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Chapter 16: Relational Database Design and Further Dependencies Ref: Elmasri, Navathe, Fundamentals of Database Systems, 6th, Addison Wesley, ISBN-10:

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Presentation on theme: "Chapter 16: Relational Database Design and Further Dependencies Ref: Elmasri, Navathe, Fundamentals of Database Systems, 6th, Addison Wesley, ISBN-10:"— Presentation transcript:

1 Chapter 16: Relational Database Design and Further Dependencies Ref: Elmasri, Navathe, Fundamentals of Database Systems, 6th, Addison Wesley, ISBN-10: TA: Zhe Jiang

2 Outline Big picture & motivation Simple case algorithm (part of ) Formal algorithm – Basic concepts (16.1): – General case algorithm (16.3.3)

3 Big Picture: Database Design Phases ER-Diagram Relational Tables Which choice is good? How to guarantee it? Formal Norm Theory

4 Motivation We have: Universal relational schema U(A1,A2, … An). A set of functional dependencies (FDs) from domain knowledge. Question: How do we decompose U into sub-relations, so as to satisfy 3NF?

5 Simple Case Decomposition Algorithm Motivation: – Decompose universal relational schema into sub relations which satisfy 3NF Properties: – Preserve dependencies (nonlossy design) – Non-additive join property (no spurious tuples) – Resulting relational schemas are in 3NF Problem Definition: – Input: Universal Relation R and a set of functional dependencies F on the attributes of R – Output: Sub-relations, FDs. – Constraint: the three properties above

6 Simple Case Decomposition Algorithm Suppose the FD set given is already “good” minimal cover (defined later) Approach: 1.For each LHS X in F, create a relation schema in D {X U {A1} U {A2} … U {Ak} }.where X  Ai only dependency with X as LHS. 2.If none of the relation schemas in D contains a key of R, create one relation with key. (How? Introduce later) 3.Eliminate redundant relations.

7 Simple Case Decomposition Algorithm Exercise: – Universal relation – FD: {P  LC, LC  AP, A  C} – Q: Does it satisfy 1NF, 2NF, 3NF? – Q: How to decompose the relation to satisfy 3NF? Solution: 1.R1(P,L,C); R2(L,C,A,P); R3(A,C) 2.Already contains key. 3.Remove redundant relations R1 and R3, final answer is R2(L,C,A,P).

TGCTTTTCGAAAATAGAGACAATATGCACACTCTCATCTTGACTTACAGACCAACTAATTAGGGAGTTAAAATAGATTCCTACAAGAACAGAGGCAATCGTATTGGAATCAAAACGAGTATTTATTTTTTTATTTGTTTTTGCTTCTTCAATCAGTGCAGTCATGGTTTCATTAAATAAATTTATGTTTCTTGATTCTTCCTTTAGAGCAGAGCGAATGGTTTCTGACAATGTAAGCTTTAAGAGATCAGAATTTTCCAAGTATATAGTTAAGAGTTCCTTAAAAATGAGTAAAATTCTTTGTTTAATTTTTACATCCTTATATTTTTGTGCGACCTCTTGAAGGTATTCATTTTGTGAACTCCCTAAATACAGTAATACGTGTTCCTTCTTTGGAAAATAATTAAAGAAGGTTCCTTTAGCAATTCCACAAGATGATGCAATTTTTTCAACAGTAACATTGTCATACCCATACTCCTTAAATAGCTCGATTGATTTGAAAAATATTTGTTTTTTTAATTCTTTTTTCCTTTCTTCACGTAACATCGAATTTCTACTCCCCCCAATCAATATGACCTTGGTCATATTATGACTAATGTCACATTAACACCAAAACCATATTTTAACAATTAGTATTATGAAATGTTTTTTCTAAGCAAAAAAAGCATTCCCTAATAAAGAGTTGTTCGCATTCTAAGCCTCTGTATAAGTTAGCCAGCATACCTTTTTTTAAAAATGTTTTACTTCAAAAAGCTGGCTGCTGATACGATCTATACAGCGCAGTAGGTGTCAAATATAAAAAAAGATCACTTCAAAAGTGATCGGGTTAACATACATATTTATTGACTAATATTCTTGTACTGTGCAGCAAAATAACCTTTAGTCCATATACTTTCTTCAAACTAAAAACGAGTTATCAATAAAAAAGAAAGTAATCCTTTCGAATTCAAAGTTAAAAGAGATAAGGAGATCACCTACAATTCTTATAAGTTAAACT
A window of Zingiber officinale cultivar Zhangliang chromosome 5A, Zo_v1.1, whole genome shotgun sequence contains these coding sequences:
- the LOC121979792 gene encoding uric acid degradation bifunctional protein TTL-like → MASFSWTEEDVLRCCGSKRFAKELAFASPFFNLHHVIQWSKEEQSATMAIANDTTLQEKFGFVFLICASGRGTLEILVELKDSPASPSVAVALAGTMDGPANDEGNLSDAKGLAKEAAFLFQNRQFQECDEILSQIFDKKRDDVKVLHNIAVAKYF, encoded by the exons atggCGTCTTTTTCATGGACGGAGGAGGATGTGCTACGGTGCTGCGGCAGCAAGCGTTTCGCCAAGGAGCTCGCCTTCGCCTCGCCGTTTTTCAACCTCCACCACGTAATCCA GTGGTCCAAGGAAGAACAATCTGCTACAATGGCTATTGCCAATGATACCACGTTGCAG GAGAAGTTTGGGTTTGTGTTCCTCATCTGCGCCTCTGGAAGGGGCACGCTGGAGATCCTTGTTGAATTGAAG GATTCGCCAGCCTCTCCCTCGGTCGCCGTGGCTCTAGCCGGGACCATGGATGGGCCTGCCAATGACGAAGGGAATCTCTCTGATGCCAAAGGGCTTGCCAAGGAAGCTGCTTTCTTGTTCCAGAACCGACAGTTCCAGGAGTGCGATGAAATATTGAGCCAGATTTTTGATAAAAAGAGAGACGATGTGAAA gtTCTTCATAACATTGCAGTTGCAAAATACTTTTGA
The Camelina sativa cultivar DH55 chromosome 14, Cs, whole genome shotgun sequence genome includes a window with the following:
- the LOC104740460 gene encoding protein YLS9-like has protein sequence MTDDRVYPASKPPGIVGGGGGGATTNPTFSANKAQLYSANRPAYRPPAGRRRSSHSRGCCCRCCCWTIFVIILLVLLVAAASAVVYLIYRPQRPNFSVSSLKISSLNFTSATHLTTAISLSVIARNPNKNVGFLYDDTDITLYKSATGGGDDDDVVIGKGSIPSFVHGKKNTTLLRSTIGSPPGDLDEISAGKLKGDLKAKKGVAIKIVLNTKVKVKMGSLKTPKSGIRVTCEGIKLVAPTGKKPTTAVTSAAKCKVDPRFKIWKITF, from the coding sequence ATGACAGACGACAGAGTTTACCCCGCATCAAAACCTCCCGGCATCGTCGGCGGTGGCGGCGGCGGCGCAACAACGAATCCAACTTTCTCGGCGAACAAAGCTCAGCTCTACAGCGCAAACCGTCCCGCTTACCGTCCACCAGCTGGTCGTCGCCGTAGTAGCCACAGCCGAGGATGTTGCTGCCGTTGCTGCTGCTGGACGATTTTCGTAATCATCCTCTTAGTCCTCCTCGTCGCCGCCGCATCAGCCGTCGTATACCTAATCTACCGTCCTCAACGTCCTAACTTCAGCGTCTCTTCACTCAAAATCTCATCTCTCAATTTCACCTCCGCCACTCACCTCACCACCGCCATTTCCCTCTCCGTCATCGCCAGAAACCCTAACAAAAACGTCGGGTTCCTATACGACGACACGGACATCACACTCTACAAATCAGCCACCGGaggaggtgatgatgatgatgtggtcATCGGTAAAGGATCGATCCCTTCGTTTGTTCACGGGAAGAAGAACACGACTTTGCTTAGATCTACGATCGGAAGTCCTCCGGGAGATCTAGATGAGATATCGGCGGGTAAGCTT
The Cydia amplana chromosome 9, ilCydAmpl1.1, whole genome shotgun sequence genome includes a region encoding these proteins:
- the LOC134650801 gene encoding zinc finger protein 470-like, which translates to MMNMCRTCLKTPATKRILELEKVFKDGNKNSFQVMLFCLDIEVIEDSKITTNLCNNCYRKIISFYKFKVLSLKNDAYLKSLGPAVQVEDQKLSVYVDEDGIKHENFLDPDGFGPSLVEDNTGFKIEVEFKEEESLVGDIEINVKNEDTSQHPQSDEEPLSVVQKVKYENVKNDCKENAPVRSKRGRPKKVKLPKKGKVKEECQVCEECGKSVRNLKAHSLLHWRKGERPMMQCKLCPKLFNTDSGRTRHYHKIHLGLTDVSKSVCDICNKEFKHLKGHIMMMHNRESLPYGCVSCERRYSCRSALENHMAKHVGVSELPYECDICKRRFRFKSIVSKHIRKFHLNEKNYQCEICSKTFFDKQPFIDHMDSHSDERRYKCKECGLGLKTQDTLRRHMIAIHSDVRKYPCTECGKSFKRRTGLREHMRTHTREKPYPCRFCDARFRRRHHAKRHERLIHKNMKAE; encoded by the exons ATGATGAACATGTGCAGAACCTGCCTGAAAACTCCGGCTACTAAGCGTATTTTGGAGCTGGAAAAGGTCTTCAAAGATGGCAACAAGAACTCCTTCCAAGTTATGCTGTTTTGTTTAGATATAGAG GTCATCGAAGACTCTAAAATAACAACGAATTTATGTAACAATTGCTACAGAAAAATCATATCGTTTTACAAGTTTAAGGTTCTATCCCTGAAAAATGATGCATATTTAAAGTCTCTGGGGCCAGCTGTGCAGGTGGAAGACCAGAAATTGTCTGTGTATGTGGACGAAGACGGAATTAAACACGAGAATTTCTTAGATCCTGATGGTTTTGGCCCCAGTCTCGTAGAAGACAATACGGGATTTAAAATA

8 General Case Decomposition Algorithm New info: Transform the given FD set into minimal cover New info: If no key exists, find key of U, then create a relation contain key We will introduce some basic concepts, then formal algorithm

9 Basic Concept Inference rules: One FD could infer another – trivial: IR1: IR1 (reflexive rule) If X Y, then X  Y. – non-trivial: IR2-IR4 {X  Y} |= XZ  YZ {X  Y, Y  Z} |= X  Z {X  YZ} |=X  Y Closure of set of dependencies – Closure of F: F +, set of all FDs could be inferred. – Use IR1 to IR3;

10 Basic Concepts Closure of left-hand-side under dependency set Algorithm Start: X+={X} 2.Grow X+ with new attributes determined by elements in X+ 3.Repeat 2 until can’t grow any more. Exercise: Given: F={X  YZ, X  W, W  U, Y  V}, U(X,Y,Z,W,U,V) Find: X+ ?

11 Basic Concepts Equivalence of functional dependencies sets – Definition Cover: F covers E if F+ contains E. Equivalent FD sets: – Algorithm Check if all left-hand-sides’ closures are same Minimal Cover of dependency set F – definition: Can’t find subset that is equivalent to F

12 Basic Concept Minimal Cover of dependency set F 1.break down right-hand-side, X  {A1,A2,…An} to X  A1, X  A2, …X  An 2.Try reduce size of LHS X in F, e.g. changing X into {X-B} still equivalent to F? 3.Try reduce unnecessary FD in F, e.g. remove X  A in F, if result still equivalent to F. Example: – F={P  LCA, LC  AP, A  C} – What is “minimal cover” of F?

13 Basic Concepts Algorithm to find key of R&F – Start with K=R. – Find A in R such that (K-A)+ contain all attributes. – Repeat until size of K is as small as possible Example: – U(Emp_ssn, Pno, Esal, Ephone, Dno, Pname, Plocation) – F={Emp_ssn  Esal, Ephone, Dno; Pno  Pname, plocation}; – What is the key?

14 Decomposition Algorithm: Exercise FD3 FD1: Property_id  Lot#, County, Area FD2: Lot#, County  Area, Property_id FD3: Area  County Simpler Version: F={P  LCA, LC  AP, A  C} 1.What is the minimal cover G? 2.Decompose G

15 Decomposition Algorithm Example Simpler Version: F={P  LCA, LC  AP, A  C} First Case: Minimal cover GX: 1.F: {P  L, P  C, P  A, LC  A, LC  P,A  C} 2.Minimal cover GX: {P  LC, LC  AP, A  C} Design X: 3. R1(P,L,C), R2(L,C,A,P), and R3(A,C) 4. R2(L,C,A,P)

16 Decomposition Algorithm Example Simpler Version: F={P  LCA, LC  AP, A  C} Second Case: Minimal cover GX: 1.F: {P  L, P  C, P  A, LC  A, LC  P,A  C} 2.Minimal cover GX: {P  LA, LC  P, A  C} Design Y: 3. S1(P,A,L), S2(L,C,P), and S3(A,C) 4. No redundant relations.

17 Exercise Given: – Universal relation U(A,B,C,D,E,F,G,H,I,J) – Functional dependencies F={ {A,B}  {C}, {B,D}  {E,F}, {A,D}  {G,H}, {A}  {I}, {H}  {J} }. – Decompose it into 3NF?


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